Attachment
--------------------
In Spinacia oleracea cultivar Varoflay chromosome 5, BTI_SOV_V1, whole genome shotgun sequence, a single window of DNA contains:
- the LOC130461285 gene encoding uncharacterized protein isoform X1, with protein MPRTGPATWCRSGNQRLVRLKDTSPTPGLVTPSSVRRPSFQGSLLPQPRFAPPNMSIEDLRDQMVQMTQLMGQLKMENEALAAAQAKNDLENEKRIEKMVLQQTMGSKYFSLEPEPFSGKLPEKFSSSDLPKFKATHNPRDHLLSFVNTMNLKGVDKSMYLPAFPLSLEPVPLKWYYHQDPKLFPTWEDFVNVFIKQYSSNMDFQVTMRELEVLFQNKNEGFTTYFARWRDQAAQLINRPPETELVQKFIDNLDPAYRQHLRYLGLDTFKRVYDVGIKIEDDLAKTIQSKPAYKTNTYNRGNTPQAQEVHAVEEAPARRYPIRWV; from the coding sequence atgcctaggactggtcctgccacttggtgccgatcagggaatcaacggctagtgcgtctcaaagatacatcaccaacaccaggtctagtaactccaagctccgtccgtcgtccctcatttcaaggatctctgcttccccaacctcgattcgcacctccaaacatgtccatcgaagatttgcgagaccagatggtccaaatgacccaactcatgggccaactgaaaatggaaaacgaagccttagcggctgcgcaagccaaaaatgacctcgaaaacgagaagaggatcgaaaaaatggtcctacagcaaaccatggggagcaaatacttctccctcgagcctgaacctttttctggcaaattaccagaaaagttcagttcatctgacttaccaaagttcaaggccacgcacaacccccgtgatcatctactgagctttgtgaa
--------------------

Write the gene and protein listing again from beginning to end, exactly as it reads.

In Spinacia oleracea cultivar Varoflay chromosome 5, BTI_SOV_V1, whole genome shotgun sequence, a single window of DNA contains:
- the LOC130461285 gene encoding uncharacterized protein isoform X1, with protein MPRTGPATWCRSGNQRLVRLKDTSPTPGLVTPSSVRRPSFQGSLLPQPRFAPPNMSIEDLRDQMVQMTQLMGQLKMENEALAAAQAKNDLENEKRIEKMVLQQTMGSKYFSLEPEPFSGKLPEKFSSSDLPKFKATHNPRDHLLSFVNTMNLKGVDKSMYLPAFPLSLEPVPLKWYYHQDPKLFPTWEDFVNVFIKQYSSNMDFQVTMRELEVLFQNKNEGFTTYFARWRDQAAQLINRPPETELVQKFIDNLDPAYRQHLRYLGLDTFKRVYDVGIKIEDDLAKTIQSKPAYKTNTYNRGNTPQAQEVHAVEEAPARRYPIRWV; from the coding sequence atgcctaggactggtcctgccacttggtgccgatcagggaatcaacggctagtgcgtctcaaagatacatcaccaacaccaggtctagtaactccaagctccgtccgtcgtccctcatttcaaggatctctgcttccccaacctcgattcgcacctccaaacatgtccatcgaagatttgcgagaccagatggtccaaatgacccaactcatgggccaactgaaaatggaaaacgaagccttagcggctgcgcaagccaaaaatgacctcgaaaacgagaagaggatcgaaaaaatggtcctacagcaaaccatggggagcaaatacttctccctcgagcctgaacctttttctggcaaattaccagaaaagttcagttcatctgacttaccaaagttcaaggccacgcacaacccccgtgatcatctactgagctttgtgaa